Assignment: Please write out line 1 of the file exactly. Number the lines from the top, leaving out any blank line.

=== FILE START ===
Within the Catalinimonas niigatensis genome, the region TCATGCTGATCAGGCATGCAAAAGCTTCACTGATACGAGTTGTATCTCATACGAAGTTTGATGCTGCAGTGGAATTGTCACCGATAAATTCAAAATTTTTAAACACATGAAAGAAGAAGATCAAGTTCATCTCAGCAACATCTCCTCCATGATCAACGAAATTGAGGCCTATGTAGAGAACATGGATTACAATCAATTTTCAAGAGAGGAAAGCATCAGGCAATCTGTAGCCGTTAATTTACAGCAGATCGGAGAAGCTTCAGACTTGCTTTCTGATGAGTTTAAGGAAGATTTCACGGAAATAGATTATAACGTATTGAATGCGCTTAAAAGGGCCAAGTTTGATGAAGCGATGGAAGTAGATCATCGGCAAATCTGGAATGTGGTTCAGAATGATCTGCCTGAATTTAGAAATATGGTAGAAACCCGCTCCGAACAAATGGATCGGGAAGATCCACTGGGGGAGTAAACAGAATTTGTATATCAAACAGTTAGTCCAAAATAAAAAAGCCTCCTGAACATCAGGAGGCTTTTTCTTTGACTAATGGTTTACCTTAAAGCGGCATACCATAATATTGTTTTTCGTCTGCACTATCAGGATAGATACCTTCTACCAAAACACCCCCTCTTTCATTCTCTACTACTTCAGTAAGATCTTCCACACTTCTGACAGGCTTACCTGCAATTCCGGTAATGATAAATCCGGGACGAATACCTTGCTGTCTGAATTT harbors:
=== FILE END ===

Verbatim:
Within the Catalinimonas niigatensis genome, the region TCATGCTGATCAGGCATGCAAAAGCTTCACTGATACGAGTTGTATCTCATACGAAGTTTGATGCTGCAGTGGAATTGTCACCGATAAATTCAAAATTTTTAAACACATGAAAGAAGAAGATCAAGTTCATCTCAGCAACATCTCCTCCATGATCAACGAAATTGAGGCCTATGTAGAGAACATGGATTACAATCAATTTTCAAGAGAGGAAAGCATCAGGCAATCTGTAGCCGTTAATTTACAGCAGATCGGAGAAGCTTCAGACTTGCTTTCTGATGAGTTTAAGGAAGATTTCACGGAAATAGATTATAACGTATTGAATGCGCTTAAAAGGGCCAAGTTTGATGAAGCGATGGAAGTAGATCATCGGCAAATCTGGAATGTGGTTCAGAATGATCTGCCTGAATTTAGAAATATGGTAGAAACCCGCTCCGAACAAATGGATCGGGAAGATCCACTGGGGGAGTAAACAGAATTTGTATATCAAACAGTTAGTCCAAAATAAAAAAGCCTCCTGAACATCAGGAGGCTTTTTCTTTGACTAATGGTTTACCTTAAAGCGGCATACCATAATATTGTTTTTCGTCTGCACTATCAGGATAGATACCTTCTACCAAAACACCCCCTCTTTCATTCTCTACTACTTCAGTAAGATCTTCCACACTTCTGACAGGCTTACCTGCAATTCCGGTAATGATAAATCCGGGACGAATACCTTGCTGTCTGAATTT harbors: